The Law of American Indians Posts

Indian Country Criminal Jurisdiction

The following entry is excerpted from the Reporters Introductory Note on Chapter 5 – Indian Country Criminal Jurisdiction, and Black Letter and Comments of Section 100. Indian Country.

American Indian Law: When Two Sovereigns Collide

This episode of Reasonably Speaking passes the microphone to American Indian Law experts Matthew Fletcher and Wenona Singel for a serious look at tribal sovereignty, voting rights, violence against native women, and much more.

Criminal Justice in Indian Country: A Theoretical and Empirical Agenda

Examinations of the Native American experience in the US criminal justice system are still relatively sparse, despite earlier calls for increased attention to Native American crime and justice issues. This is unfortunate, as Native Americans are unique among all groups in US society and face distinctive criminal justice jurisdictional complexities.

Argument Analysis: Justices Grapple With Preclusion and “Occupation” in Crow Tribe Treaty Case

On Tuesday, the Supreme Court heard argument in its latest foray into Indian treaty interpretation, Herrera v. Wyoming. The case concerns the persistence of the Crow Tribe’s hunting right in the 1868 Second Treaty of Fort Laramie. In an occasionally meandering argument, the Supreme Court repeatedly circled the three issues at the core of the case: issue preclusion, the implications of the court’s holding in its 1999 decision in Minnesota v. Mille Lacs Band of Chippewa Indians, and the meaning of the treaty term “unoccupied.”

October 2018 Council Updates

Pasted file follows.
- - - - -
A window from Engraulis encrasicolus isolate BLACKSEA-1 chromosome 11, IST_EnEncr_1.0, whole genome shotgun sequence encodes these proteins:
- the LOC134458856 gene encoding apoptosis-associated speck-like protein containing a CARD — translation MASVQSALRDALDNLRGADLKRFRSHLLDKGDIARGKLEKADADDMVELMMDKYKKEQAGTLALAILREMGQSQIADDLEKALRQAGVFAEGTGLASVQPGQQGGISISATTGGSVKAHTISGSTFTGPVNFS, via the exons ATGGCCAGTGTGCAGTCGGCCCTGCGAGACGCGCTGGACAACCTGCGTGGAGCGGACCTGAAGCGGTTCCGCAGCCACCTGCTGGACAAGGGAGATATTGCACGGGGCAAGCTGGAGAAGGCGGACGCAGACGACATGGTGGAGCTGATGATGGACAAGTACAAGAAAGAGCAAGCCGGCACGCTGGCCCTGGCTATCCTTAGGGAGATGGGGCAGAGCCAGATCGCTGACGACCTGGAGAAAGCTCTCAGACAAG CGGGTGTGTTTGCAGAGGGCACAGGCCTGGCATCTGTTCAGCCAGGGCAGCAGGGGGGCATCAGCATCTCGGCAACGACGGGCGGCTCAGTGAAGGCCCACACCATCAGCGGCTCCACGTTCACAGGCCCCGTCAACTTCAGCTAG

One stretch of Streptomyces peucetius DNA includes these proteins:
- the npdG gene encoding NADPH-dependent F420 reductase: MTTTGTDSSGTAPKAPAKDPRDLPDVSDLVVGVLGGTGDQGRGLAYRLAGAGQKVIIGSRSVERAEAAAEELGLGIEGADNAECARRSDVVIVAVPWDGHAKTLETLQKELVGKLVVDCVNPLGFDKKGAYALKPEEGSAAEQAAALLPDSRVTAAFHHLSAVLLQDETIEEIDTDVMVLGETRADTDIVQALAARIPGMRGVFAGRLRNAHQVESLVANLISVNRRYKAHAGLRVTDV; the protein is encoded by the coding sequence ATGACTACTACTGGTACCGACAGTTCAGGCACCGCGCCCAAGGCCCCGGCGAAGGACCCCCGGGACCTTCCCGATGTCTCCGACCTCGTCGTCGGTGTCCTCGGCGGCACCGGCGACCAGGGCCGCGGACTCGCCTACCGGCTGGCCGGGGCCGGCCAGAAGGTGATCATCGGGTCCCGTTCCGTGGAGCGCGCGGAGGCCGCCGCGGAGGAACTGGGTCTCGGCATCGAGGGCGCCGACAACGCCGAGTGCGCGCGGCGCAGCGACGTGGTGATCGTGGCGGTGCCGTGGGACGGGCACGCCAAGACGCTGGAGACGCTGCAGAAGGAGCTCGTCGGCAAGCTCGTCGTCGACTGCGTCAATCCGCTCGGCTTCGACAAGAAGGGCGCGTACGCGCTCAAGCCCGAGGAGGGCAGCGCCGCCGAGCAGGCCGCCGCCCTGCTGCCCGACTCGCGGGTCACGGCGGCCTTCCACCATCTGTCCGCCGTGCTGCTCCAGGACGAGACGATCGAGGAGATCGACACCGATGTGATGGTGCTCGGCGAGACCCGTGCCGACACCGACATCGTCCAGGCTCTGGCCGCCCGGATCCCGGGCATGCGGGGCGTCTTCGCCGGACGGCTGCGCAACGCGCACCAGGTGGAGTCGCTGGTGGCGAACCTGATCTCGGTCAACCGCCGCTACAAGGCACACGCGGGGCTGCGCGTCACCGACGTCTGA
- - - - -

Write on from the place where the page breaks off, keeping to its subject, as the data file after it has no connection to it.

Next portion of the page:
During its meeting in New York City on October 18 and 19, the ALI Council reviewed drafts for seven Institute projects. Drafts or portions of drafts for six projects received Council approval, subject to the meeting discussion and to the usual prerogative to make nonsubstantive editorial improvements.

Texas Judge Rules Indian Child Welfare Act as Unconstitutional

The Indian Child Welfare Act was dealt a substantial blow on Friday, when a U.S. Federal Judge in the Northern District of Texas ruled the landmark legislation unconstitutional. According to the law, when a Native child is up for adoption, family members, other tribal members, and then other Native homes are to be prioritized for placement. Ample research shows that all children, Native and non-Native alike, have better outcomes when they are raised with family, extended family or in their community over state child welfare systems and foster homes. National child advocacy organizations have praised the act as a gold standard for child welfare. The act is often referred to by its acronym, ICWA.